Origins of the universe

What accounts of the origins of the universe are given by science?

The big bang theory of the origin of the universeA timeline from the Big Bang to Earth's first oceans

In the distant past most people accepted their religion's explanation of how the universe began. As the world became more interested in science in the 18th and 19th centuries, however, religion alone couldn't always explain the new discoveries being made. In the 1920s the Big Bang theory was proposed as a possible scientific explanation for the creation of the universe.

It was first proposed by Alexander Friedman, a Russian mathematician in 1922 and expanded upon in 1927 by Georges-Henri Lemaitre. He was a Belgian physicist, who was also a Roman Catholic priest. Scientists such as Edwin Hubble have made detailed observations and measurements that support and develop this theory.

Put simply, around 14 billion years ago, all matter and energy in the universe was at a point of infinite density and temperature. It then expanded rapidly, and eventually stars, galaxies and planets formed. This expansion was the beginning of time and continues to this day. The Big Bang theory is supported by evidence that space is expanding, including the redshift of light from distant galaxies and the existence of cosmic background radiation in all directions.

It is thought the Earth was formed around 4.6 billion years ago from dust and gas left after the Sun formed.

As the Earth gradually cooled, creating conditions in which life was possible, living things appeared on the new planet Earth.

Not all scientists agree with the Big Bang theory, but many of their objections are to do with the details within the process, not the underlying principle that it happened. Similarly, there are different hypotheses about how life began on Earth. These can be tested, but scientists cannot be sure which are correct because it happened long ago.

What accounts of the origins of the universe are found in Hinduism?

Examples of how the origins of the universe are explained in Hinduism include:

  • A lotus flower grew from Lord Vishnu's navel with Brahma sitting on it. Brahma separated the flower into three parts: the Heavens, the Earth and the Sky.
  • Out of loneliness, Brahma split himself into two to create a male and a female and from this all beings were created.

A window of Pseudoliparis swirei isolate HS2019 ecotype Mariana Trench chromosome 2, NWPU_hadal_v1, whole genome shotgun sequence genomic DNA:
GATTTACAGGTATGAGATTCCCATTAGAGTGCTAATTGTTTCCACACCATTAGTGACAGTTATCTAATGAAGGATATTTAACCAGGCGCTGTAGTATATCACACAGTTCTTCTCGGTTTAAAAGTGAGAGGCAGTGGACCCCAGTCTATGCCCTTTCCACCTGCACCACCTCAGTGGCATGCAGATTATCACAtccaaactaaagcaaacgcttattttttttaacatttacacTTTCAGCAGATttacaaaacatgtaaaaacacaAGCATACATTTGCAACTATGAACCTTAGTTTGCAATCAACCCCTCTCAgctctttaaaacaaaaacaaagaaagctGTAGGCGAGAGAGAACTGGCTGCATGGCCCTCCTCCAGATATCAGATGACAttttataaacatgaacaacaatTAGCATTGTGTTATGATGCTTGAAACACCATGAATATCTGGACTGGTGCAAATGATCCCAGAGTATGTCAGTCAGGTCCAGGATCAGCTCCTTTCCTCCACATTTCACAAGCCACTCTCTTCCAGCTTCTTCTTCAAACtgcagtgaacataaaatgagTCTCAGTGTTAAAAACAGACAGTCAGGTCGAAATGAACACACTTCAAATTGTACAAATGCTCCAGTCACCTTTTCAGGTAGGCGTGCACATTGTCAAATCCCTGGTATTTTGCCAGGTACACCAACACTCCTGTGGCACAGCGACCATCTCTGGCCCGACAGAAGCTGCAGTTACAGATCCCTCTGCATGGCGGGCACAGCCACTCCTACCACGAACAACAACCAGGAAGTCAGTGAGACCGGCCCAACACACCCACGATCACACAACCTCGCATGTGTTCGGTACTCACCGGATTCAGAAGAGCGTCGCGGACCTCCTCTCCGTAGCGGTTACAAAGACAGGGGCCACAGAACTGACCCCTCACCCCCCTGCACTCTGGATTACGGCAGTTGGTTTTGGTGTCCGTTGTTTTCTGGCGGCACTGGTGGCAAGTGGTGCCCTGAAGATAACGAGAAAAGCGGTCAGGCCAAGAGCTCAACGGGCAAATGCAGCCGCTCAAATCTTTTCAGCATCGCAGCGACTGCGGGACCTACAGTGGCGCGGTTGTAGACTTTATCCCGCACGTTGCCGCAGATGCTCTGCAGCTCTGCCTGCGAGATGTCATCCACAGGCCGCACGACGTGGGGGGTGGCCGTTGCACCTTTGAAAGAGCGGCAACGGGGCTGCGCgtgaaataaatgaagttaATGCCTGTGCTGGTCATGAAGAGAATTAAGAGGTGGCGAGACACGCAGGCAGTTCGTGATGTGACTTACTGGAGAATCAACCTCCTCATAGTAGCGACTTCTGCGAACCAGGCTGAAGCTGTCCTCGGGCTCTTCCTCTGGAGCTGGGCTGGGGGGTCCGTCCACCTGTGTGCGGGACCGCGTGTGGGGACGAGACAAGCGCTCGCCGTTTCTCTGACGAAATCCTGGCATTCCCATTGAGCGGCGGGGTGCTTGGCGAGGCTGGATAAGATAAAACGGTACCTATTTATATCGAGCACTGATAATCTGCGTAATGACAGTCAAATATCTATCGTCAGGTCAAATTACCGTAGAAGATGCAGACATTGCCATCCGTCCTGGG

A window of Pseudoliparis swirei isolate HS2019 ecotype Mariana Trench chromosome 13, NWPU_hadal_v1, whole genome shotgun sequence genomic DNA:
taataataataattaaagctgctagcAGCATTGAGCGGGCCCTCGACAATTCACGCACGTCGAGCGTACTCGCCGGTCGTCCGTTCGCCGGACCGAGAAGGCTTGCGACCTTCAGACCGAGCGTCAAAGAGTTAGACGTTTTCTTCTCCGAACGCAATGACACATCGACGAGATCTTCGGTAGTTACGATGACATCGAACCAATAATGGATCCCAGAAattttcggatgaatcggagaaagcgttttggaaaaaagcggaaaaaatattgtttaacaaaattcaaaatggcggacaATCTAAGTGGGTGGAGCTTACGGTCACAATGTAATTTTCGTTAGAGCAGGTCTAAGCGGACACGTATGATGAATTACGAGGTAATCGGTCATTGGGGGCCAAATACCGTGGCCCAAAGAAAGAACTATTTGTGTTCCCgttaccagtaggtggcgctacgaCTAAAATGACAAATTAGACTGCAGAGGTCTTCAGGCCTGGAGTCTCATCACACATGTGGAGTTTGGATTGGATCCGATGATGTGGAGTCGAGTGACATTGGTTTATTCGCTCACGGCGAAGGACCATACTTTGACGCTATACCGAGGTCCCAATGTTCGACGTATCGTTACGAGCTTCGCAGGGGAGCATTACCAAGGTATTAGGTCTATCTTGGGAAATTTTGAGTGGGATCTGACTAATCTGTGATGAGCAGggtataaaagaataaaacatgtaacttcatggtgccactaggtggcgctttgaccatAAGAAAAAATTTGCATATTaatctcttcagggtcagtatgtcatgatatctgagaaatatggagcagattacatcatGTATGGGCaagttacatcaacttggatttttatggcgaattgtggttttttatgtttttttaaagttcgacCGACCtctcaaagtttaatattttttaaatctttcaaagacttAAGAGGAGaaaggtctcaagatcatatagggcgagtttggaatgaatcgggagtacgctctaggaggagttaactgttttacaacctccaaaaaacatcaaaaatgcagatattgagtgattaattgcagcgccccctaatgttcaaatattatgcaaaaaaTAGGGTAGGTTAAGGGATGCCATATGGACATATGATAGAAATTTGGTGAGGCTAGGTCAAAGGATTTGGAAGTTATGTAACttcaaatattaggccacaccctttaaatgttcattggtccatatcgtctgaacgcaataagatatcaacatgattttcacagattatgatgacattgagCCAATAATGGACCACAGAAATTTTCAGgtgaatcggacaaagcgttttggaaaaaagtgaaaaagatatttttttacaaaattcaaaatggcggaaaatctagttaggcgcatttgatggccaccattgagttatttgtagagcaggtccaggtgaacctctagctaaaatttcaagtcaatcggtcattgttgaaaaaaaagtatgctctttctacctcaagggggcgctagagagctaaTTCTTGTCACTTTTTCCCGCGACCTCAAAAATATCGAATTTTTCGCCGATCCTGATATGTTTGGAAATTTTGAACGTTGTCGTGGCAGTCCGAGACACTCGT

• Another story makes reference to life coming from the cracking of an enormous egg, which is the life from which the universe is born.
  • The 'hymn of creation' from the Rig Veda concludes that nobody knows how the universe came into being and even questions whether Brahman knows.
  • Some Hindu texts offer a more 'scientific' explanation based on the evolution of primary elements from a single source.

These accounts, and others, were written many centuries ago in or around what we now know as India. They were not necessarily intended to be taken as literal scientific truth, but are indicators of the complexity and infinite nature of the universe.

Many Hindus understand religious teachings about the universe in the following ways:

  • Brahma is the creator god who works with Lord Vishnu and Lord Shiva to maintain an unending cycle of universes. All three are aspects of Brahman.
  • Time is not a straight line but eternal cycles, universes being created, existing and 'dying', followed by recreation, existence and death, with no beginning and no end. This is mirrored in the belief in reincarnation.

Is the Big Bang theory compatible with Hinduism?

Many Hindus believe that the Big Bang theory offers no challenge to their belief in creation. It is a scientific theory that sits alongside their religious beliefs. It does not deny the position of Brahman nor the belief in the continual cycle of creation, preservation and destruction. Nowhere in the Big Bang theory is there discussion of the atman or any attempt to diminish its eternal nature.